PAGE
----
GA Guide Number 46
For its relatively small size the Isle of Man contains an abundance of geological variety. From the metamorphosed, deep marine sediments of the Manx and Dalby Groups, to Carboniferous limestones and Devonian terrestrial sandstones; from intrusive granites and Tertiary dykes to submarine basalts; and from ore mineralisation to recent glacial sedimentation.
The Isle of Man forms a crucial piece of the geological jigsaw that makes up the continents of Europe and North America. However, for many years the Island’s geology has missed the attention it deserves and it is only recently that some of its geological significance has been uncovered. Resurgence in interest was stimulated by the first edition of this guide in 1993 and then by the British Geological Survey remapping the Skiddaw slates in the Lake District looking along strike at the equivalent rocks in the Isle of Man. This fully revised guide includes information from several recent studies including new research on the Manx Group.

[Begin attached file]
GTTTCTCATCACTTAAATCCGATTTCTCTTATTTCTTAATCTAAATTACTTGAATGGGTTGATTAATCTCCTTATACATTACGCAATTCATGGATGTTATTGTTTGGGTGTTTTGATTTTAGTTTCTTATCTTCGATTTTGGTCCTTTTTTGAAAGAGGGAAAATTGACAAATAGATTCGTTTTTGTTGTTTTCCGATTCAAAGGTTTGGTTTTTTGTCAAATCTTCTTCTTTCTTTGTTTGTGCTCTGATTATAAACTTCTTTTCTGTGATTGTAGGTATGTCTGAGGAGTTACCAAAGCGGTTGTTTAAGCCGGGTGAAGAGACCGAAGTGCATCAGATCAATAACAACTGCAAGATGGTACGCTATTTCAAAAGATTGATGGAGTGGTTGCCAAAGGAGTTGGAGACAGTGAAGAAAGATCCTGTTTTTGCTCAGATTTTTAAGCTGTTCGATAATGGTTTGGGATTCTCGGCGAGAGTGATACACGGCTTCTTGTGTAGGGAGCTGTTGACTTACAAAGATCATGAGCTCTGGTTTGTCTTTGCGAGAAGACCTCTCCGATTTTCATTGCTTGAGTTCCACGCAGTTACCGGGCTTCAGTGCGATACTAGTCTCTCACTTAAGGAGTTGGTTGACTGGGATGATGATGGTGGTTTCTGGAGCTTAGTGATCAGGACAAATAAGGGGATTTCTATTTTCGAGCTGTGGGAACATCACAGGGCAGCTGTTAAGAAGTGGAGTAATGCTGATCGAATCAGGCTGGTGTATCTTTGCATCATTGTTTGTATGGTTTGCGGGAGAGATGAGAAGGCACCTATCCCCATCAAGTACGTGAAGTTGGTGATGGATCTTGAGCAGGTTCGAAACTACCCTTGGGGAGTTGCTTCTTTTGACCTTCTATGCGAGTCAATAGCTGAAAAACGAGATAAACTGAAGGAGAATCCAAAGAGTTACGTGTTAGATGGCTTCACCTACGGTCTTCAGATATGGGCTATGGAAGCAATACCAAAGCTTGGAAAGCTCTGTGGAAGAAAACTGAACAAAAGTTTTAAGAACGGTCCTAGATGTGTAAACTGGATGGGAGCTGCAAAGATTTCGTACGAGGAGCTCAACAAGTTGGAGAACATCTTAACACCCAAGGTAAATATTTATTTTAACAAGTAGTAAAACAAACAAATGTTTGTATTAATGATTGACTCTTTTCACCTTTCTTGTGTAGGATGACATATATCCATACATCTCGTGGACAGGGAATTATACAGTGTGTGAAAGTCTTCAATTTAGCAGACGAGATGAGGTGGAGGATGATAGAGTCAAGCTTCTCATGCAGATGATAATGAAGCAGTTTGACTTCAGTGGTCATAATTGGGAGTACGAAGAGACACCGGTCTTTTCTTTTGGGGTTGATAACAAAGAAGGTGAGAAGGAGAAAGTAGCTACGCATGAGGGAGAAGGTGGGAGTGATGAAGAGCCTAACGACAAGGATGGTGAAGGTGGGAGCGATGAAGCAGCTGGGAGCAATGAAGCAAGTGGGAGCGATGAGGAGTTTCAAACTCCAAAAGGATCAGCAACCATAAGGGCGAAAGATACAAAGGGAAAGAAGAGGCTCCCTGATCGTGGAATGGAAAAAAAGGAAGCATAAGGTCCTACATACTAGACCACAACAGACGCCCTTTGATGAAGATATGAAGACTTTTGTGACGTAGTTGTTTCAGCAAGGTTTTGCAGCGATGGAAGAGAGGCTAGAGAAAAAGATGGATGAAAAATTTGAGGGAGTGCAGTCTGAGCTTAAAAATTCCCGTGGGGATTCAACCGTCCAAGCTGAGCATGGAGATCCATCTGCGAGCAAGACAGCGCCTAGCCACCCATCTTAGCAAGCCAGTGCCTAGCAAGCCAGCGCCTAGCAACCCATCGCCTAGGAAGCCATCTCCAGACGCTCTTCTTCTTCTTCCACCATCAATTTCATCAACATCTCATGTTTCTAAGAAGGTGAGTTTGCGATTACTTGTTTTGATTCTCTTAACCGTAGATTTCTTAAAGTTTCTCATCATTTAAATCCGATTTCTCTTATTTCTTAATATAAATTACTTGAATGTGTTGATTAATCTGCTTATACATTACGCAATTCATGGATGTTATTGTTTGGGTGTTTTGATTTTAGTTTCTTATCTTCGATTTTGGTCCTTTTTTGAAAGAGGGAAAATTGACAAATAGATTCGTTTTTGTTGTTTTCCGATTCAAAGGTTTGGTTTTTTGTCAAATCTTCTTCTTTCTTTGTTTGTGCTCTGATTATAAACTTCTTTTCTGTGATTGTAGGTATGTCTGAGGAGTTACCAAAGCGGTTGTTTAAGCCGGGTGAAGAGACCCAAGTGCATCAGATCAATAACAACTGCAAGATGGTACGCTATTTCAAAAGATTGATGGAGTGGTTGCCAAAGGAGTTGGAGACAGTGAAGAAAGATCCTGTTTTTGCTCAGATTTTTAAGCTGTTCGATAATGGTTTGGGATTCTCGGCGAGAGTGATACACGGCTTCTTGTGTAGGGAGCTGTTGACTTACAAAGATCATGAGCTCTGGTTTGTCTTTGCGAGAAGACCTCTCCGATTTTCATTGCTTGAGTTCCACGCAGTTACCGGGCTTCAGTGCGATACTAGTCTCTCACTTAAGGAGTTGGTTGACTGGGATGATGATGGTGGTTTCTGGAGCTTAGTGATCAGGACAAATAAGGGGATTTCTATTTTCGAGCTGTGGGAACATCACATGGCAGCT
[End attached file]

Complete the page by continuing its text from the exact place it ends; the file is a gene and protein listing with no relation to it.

The aim of the guide is to help both the professional geologist and interested amateur to investigate the rocks themselves and to put them in a modern scientific context. The guide is in two parts: the first provides an overview of the geology of the Island and tries to explain how this evolved over time. The second part describes specific localities in the form of a series of excursion itineraries. These form the basis of highly instructive field courses for students as well as both professional and amateur geologists. With its wide variety of geological features, mostly easily accessible on foreshores, students and leaders alike have found the Island fascinating.